The Bruins may yet regret bringing Pastrnak up at such a young age. He is, after all, still listed at less than 170 pounds, and as Chris Mason of the Boston Herald reports, he’s missed practice time to “maintenance.” But while physically there’s a case against exposing Pastrnak to the rigours of NHL hockey, his performance suggests that he meets Holland’s criteria of being ready.

PHILADELPHIA, PA - JUNE 27:  David Pastrnak is selected twenty-fifth by the Boston Bruins in the first round of the 2014 NHL Draft at the Wells Fargo Center on June 27, 2014 in Philadelphia, Pennsylvania.  (Photo by Bruce Bennett/Getty Images)
Bruce Bennett/Getty Images

Pastrnak’s road to the NHL started in the American League. Because he was drafted out of Sweden rather than a major junior league in Canada or the U.S., he was (unlike most of his peers) eligible to play in the AHL as a teenager.

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He took the league by storm, putting up 27 points in 24 games. On a Providence Bruins team loaded with older prospects and veteran professionals, nobody else on the team managed to reach a point-per-game pace. Pastrnak exceeded it.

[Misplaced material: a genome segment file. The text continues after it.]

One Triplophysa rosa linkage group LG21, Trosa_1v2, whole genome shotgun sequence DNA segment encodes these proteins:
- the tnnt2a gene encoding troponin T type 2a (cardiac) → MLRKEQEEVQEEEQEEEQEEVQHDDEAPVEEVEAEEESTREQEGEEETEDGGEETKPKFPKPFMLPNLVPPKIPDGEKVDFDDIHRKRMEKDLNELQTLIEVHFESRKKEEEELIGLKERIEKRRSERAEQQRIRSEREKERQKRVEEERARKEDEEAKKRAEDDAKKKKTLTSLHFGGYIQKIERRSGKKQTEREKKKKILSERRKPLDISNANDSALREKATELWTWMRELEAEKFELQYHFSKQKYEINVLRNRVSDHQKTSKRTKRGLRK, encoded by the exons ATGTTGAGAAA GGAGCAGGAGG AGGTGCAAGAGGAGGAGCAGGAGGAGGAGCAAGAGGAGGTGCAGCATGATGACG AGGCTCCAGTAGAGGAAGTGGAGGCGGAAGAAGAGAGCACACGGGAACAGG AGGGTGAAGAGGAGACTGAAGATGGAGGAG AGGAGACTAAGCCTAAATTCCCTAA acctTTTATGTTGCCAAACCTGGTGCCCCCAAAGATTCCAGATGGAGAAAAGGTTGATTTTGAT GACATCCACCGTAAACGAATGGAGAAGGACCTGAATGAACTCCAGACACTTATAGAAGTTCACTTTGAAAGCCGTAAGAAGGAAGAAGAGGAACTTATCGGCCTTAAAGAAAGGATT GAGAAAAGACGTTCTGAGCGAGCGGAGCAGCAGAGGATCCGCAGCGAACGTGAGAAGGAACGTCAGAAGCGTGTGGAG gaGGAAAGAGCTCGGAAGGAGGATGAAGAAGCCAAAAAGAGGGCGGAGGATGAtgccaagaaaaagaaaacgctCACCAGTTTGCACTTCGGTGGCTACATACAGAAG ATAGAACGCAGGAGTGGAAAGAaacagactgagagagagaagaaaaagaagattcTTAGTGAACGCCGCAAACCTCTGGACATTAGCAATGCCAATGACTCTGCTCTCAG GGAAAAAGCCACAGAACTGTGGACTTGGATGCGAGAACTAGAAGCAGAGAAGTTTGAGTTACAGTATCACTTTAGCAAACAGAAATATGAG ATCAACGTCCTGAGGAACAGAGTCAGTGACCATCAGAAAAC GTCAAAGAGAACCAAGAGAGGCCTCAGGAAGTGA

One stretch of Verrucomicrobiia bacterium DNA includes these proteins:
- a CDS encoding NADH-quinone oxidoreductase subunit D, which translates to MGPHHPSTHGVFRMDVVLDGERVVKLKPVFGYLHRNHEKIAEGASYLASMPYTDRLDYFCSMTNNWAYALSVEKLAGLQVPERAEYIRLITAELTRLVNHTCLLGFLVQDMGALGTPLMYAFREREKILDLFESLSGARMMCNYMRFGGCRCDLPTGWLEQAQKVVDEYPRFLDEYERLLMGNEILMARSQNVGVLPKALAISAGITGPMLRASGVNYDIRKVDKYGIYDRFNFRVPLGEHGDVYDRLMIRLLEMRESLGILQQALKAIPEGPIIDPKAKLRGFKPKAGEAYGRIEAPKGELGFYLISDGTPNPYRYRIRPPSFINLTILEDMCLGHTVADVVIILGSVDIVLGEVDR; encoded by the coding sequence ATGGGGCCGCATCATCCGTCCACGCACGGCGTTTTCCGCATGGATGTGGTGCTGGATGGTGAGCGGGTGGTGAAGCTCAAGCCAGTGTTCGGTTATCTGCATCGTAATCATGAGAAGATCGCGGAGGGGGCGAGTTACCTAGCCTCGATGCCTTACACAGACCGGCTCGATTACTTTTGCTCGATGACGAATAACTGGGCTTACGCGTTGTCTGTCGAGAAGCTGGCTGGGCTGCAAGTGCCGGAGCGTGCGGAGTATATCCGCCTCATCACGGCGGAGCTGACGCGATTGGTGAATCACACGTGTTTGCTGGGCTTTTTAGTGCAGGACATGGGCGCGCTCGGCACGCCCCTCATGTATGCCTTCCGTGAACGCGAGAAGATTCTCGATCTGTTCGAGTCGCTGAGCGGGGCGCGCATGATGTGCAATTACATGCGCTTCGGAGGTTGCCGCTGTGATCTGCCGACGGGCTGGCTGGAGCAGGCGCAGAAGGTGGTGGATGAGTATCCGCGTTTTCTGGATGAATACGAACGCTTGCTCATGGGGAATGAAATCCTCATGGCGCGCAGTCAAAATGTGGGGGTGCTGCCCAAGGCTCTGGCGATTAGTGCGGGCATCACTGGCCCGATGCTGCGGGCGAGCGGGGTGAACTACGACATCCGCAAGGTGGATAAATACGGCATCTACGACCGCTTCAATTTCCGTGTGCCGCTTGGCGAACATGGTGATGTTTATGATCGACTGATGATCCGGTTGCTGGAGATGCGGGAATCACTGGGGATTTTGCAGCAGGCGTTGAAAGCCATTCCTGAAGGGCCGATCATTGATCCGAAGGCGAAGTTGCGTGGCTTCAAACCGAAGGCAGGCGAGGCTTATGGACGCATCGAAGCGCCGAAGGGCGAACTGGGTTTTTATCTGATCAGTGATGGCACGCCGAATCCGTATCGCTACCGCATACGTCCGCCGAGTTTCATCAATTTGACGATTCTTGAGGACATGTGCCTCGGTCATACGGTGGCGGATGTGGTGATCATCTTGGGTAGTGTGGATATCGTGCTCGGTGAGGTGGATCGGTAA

That’s pretty impressive. Far more incredible is that Pastrnak is the best per-game scorer on the team even if we deduct his power-play points from the equation. Pastrnak has scored one goal and three assists on the Providence power play; at even-strength he has nine goals and 23 points in 24 games.

That kind of production would be extremely impressive coming from a 22-year-old. From a kid who won’t turn 19 until May, it’s almost unbelievable.

The Bruins didn’t give Pastrnak an NHL opportunity. He took it, stealing it away from older prospects and other options. He was so good in the AHL that on merit he flat-out deserved it. And he wasn’t finished.

Pastrnak has been brilliant in the NHL, too. He has 21 points in 35 games for Boston, including 15 points in his last 19 games. He’s scoring a lot, and he’s getting better all the time. And he’s doing a lot more than just score.